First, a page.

Monthly Archives: April 2014



Yesterday 15 April, 2014, at the University of Port Harcourt,  I was privileged to serve as QUIZ MASTER in a contest for secondary school students. The quiz was based on Chinua Achebe’s Arrow of God, as part of the novel’s 50th anniversary.

Remarkably,  one of the participating schools, a private school,  had made a conscious decision to pick her representatives from among her science students. This was to broaden the perspectives of the students according to their teacher.

Equally remarkably, the science students gave their arts counterparts a run for their money  –  and for the overall prize slated for presentation in about a month’s time as part of activities of the Port Harcourt World Book capital 2014. There was little doubt that we are already seeing future Chinua Achebe’s, Cyprian Ekwensis, Elechi Amadis, Wale Okedirans, James Ene Henshaws, Eghosa Imasuens  –   people who read [or started off in] the sciences but made or or are making their marks in the field of literature.

Keep on reading, and writing kids. To echo Karl Marx, you have nothing to lose but your chains [preconceived notions of who a writer is]; you have a world to win!


He came to peep at us

Hard as he tried to dismiss it, the notion of orphan persisted in his subconscious. Without either parent, could he upstage Chimenam in the quest for the longevity formula? He turned to go back home. Only then did he realize that he had been followed. For how long, he could not tell. From deep inside his throat, he released a symbolic throat-clearing sound in a manner that translated: ‘Beware, I am here’. He got an instant reply, in kind. He looked in various directions but there was no one in sight. Then the other party did the symbolic throat-clearing again just as a shadowy figure emerged from the hold of an anthill behind huge bamboo trees. The woman – for it was a woman as far as Dioti-Ojioho could tell – was covered from toe to head except for a small quasi-rectangular space around her nose and eyes. This space was also spared by a head tie wound around the rest of her oblong face and flowing down to join her gown.

“He came here to peep at us.”

Dioti-Ojioho stood still, like a tree in a windless night. His already skipping heartbeat did a little skit and would have altogether stopped.

If spirits were not themselves afraid, why would they move about only at night?

The proverb found its way into his brain cells and strengthened his manly resolve. He then involuntarily pinched himself, clearing his throat again.

“Who came to peep at you?” he summoned 24 karat courage and asked the woman in a sharp voice, as if to say, ‘We may all be in the deep forest, but I am the man here, and you are the one who ought to be afraid.’

“Your father. He came to peep at us, at our sacred dance.” She laughed; rather mischievously, sending conflicting signals to Dioti-Ojioho.

“My father passed this way then?”

“Does your father miss the allure of virgin tracks? Paint a mermaid’s boobs in the tattoos of the strangest horrors and like the Eleshin Oba that the Ake bard would croon about, your father would feign illness to lay his hands on them. It was your father alright, the insufferable womaniac”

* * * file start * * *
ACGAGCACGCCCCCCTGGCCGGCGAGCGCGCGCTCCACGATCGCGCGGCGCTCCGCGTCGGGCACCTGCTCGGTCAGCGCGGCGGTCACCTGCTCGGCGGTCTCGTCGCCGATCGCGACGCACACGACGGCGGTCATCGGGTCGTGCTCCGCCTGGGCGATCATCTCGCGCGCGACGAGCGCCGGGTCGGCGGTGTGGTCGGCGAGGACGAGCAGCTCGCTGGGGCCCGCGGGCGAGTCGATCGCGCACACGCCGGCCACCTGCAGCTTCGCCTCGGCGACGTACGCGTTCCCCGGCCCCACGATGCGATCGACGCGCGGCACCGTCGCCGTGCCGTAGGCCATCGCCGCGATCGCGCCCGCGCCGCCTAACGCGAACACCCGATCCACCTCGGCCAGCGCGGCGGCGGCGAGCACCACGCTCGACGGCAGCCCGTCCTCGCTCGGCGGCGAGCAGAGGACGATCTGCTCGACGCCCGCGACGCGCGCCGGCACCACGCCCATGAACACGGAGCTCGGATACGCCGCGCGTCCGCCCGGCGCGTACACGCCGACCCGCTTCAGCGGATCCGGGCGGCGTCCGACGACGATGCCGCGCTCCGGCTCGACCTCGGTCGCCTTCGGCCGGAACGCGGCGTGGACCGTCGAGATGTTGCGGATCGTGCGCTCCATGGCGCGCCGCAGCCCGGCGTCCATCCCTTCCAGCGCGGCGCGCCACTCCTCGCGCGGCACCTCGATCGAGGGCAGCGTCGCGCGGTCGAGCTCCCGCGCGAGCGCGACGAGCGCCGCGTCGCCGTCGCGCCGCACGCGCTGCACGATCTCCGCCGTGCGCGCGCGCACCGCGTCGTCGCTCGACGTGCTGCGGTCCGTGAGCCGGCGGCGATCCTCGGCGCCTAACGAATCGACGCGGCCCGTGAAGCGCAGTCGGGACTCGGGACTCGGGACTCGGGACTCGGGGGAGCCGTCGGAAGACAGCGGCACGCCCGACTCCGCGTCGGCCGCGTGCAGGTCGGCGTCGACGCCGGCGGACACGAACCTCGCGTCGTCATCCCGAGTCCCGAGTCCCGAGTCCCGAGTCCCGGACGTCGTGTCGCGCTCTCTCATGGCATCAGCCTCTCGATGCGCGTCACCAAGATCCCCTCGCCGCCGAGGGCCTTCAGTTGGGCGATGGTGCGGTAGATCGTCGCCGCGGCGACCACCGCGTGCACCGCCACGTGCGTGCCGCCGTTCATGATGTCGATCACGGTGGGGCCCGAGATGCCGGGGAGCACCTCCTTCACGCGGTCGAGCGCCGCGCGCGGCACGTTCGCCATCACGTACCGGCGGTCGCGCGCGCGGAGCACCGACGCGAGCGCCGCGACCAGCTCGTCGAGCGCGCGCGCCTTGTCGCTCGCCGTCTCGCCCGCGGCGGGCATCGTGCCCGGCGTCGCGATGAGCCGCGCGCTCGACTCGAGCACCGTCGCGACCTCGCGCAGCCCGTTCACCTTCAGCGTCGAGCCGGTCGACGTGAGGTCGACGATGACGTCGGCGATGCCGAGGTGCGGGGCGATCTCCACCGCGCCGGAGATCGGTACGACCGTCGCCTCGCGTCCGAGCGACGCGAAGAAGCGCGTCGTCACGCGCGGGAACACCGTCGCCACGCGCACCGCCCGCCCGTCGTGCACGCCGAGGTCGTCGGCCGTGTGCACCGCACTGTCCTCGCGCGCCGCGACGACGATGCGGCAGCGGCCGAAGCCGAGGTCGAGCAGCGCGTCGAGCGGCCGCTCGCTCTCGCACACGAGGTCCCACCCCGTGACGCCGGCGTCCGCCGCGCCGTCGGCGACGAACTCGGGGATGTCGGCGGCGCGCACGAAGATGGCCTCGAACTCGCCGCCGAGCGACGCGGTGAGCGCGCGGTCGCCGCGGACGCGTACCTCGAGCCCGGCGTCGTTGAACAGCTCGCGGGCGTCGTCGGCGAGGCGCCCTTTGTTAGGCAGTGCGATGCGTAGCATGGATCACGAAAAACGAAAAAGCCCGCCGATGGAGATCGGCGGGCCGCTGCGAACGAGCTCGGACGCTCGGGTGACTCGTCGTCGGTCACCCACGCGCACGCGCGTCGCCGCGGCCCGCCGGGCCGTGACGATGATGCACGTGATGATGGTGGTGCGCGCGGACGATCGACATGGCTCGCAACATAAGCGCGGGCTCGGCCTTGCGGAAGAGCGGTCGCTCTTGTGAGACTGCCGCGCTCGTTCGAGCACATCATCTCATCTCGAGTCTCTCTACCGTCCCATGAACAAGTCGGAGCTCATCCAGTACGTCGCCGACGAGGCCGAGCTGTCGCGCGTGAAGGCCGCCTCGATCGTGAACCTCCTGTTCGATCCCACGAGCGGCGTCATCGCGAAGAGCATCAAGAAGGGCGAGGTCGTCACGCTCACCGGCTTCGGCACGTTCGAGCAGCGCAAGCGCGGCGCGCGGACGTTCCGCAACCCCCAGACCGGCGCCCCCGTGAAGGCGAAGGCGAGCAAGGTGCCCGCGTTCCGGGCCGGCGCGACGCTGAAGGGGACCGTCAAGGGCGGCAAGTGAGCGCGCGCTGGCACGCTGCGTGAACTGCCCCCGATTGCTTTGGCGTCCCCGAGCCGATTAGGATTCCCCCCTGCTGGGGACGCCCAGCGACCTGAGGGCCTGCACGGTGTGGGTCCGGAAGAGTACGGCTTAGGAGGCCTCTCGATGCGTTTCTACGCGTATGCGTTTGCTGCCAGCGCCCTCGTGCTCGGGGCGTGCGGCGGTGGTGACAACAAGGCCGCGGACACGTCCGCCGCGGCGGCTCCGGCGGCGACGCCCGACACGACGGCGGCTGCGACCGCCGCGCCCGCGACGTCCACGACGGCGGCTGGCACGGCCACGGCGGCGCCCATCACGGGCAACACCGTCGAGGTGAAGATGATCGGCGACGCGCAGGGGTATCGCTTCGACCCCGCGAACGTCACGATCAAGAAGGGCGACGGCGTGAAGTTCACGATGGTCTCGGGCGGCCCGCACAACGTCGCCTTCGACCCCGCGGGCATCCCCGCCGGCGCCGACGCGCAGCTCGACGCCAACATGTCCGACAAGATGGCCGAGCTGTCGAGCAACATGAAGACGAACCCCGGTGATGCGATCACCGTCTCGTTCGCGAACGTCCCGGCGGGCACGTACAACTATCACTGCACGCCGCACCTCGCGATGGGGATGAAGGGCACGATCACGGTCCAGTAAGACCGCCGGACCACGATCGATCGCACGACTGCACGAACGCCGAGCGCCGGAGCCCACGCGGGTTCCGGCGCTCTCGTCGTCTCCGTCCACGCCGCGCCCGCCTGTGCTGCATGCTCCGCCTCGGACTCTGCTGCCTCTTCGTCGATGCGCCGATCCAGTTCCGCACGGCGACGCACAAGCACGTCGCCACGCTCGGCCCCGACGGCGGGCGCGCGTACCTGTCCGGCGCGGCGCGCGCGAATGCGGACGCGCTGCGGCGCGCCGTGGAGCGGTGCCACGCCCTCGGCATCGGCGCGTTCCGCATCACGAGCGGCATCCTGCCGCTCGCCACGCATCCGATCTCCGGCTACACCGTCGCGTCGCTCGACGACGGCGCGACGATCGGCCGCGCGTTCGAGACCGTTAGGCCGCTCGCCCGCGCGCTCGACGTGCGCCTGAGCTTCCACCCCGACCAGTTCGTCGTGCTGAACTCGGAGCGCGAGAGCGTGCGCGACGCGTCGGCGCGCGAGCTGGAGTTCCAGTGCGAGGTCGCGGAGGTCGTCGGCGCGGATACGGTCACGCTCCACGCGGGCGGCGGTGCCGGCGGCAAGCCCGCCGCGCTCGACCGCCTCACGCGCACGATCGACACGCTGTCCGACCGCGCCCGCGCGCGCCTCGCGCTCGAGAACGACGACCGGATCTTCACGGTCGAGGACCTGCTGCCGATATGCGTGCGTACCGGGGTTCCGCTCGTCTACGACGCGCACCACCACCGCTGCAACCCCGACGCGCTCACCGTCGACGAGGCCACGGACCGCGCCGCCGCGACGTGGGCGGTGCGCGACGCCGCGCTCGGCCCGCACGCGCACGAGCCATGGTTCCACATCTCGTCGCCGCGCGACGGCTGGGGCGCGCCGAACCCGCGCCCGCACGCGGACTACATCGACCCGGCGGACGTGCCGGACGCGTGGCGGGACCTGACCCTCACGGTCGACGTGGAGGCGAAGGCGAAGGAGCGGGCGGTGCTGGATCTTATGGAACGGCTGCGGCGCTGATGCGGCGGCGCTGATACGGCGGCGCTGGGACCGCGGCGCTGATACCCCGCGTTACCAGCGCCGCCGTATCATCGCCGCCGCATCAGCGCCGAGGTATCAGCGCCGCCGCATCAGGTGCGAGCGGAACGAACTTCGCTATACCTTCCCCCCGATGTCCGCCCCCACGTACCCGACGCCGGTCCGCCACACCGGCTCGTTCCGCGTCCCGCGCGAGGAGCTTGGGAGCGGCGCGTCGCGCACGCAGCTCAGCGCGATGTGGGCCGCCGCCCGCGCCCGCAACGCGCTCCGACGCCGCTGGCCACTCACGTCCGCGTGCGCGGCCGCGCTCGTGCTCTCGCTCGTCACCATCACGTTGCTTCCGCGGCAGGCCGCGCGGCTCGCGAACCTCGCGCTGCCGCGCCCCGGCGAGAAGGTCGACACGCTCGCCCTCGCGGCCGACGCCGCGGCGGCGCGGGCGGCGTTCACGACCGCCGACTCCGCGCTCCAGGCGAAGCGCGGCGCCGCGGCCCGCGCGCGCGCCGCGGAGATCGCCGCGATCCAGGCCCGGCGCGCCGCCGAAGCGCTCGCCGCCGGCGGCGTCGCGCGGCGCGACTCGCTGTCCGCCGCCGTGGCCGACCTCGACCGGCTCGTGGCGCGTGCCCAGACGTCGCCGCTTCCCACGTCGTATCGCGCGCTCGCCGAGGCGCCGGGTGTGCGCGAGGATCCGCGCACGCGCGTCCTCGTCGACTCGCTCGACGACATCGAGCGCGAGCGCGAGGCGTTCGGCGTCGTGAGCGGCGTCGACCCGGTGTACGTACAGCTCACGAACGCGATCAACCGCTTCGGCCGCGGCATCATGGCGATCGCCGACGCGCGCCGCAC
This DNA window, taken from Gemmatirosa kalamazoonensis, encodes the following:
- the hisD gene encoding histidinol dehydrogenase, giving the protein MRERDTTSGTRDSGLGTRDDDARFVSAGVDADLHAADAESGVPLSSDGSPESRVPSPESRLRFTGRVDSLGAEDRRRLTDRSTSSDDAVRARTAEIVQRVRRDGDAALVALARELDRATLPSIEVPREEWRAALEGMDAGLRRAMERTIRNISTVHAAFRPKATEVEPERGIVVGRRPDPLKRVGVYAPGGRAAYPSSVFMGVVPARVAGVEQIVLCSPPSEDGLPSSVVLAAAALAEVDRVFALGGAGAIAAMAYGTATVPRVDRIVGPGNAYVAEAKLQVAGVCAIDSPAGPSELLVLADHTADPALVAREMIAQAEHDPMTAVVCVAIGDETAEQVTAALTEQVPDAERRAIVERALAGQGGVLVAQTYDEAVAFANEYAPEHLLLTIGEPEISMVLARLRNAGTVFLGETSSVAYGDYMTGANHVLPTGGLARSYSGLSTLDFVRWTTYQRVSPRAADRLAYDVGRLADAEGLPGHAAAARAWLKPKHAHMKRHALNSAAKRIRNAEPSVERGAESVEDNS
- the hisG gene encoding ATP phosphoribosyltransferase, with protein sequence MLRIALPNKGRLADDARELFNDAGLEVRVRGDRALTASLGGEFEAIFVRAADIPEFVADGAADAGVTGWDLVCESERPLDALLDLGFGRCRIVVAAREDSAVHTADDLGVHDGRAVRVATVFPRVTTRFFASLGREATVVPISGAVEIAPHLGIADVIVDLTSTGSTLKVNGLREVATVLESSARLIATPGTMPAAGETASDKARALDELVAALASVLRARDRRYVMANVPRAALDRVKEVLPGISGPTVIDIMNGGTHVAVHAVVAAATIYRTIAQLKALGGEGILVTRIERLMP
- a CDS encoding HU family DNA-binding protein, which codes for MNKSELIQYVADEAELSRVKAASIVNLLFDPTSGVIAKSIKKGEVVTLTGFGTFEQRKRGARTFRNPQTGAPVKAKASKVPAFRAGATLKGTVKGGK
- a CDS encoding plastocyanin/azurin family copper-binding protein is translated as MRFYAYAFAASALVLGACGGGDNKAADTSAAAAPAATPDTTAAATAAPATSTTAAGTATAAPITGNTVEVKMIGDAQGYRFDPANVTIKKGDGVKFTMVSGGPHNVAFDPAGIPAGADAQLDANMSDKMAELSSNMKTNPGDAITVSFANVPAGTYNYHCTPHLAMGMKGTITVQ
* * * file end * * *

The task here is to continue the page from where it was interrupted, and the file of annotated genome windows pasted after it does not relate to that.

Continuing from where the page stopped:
“Where can I find him then?” Dioti-Ojioho asked, half-imploring, half-demanding.

“Go wherever maiden breasts adorn sacred rituals. Go where the lobes of genitalia lure the lame-hearted through lurid paths,” she said, never looking directly at Dioti-Ojioho.

“Did you then try to ensnare him with some enchantment?” Dioti-Ojioho tried to prove who was the man, by daring to look her in the face, or, in any case, whatever bit her hijab left uncovered.

“What enchantment?” demanded the old woman, now acting in kind. She had the advantage; at least she could clearly see the face of the one she was addressing.

“Like flaunting your nakedness in the name of some ritual dance.”

“I can see that you too were born to be irreverent. We were never naked. He was the one naked. We were chaperoned in nature’s adornment, in our festival dance. But he came naked. Naked to his wanton soul, to feed his lusts and vanities.”

“You speak not of Okpuzu, the forerunner of lightning. My father’s mind is of noble bearing”, Dioti-Ojioho charged back.

“I speak of the one I know too well. Easily vulnerable to venal invocations. I led him on. One heave of dancing breasts and he’d miss his steps; [then sternly] Unless you say he is not your father; which position I believe, places a moral burden on your late mother.” Anger now swelled over Dioti-Ojioho. Late mother!

“Enough! Tell me which way he went!” he demanded, with trumped up assertiveness.

The woman   lapsed into a long silence. Then with a tone more suited for bargains, she said, “Do you wish to go the way he went?”

“Yes” Dioti-Ojioho burst out, “I am quite ready to trace him, Tell me now, this instant!”

The old woman now looked at him with pity, then calmly said “He went the way of all flesh.”

At that moment, the woman raised her two hands, shed her clothing and de-materialized.

Then a poodle of water formed where she had stood, soaking the pieces of clothing and the arcane accessories.


I Shook the Madiba

I Shook the Madiba

[For Nelson Mandela]

I shook the madiba.

his hands

not his resolve

his hands

not those granite particles of light

harnessed in the forge of prison gloom


I shook the madiba

his fingers

soft as sacrament:

how could so hard a heart build so soft a soulj

behind lock and keys,

soft, as software for weaning our world

of its wicked weights


soft, yet firm on paddles

across perfidious waters


turning to granite

to build the demo rocks that outlast robben island.



Anaele Ihuoma/Asssociation of Nigerian Authors, Rivers State branch. Poem from a forthcoming collection, Whispers of Angels.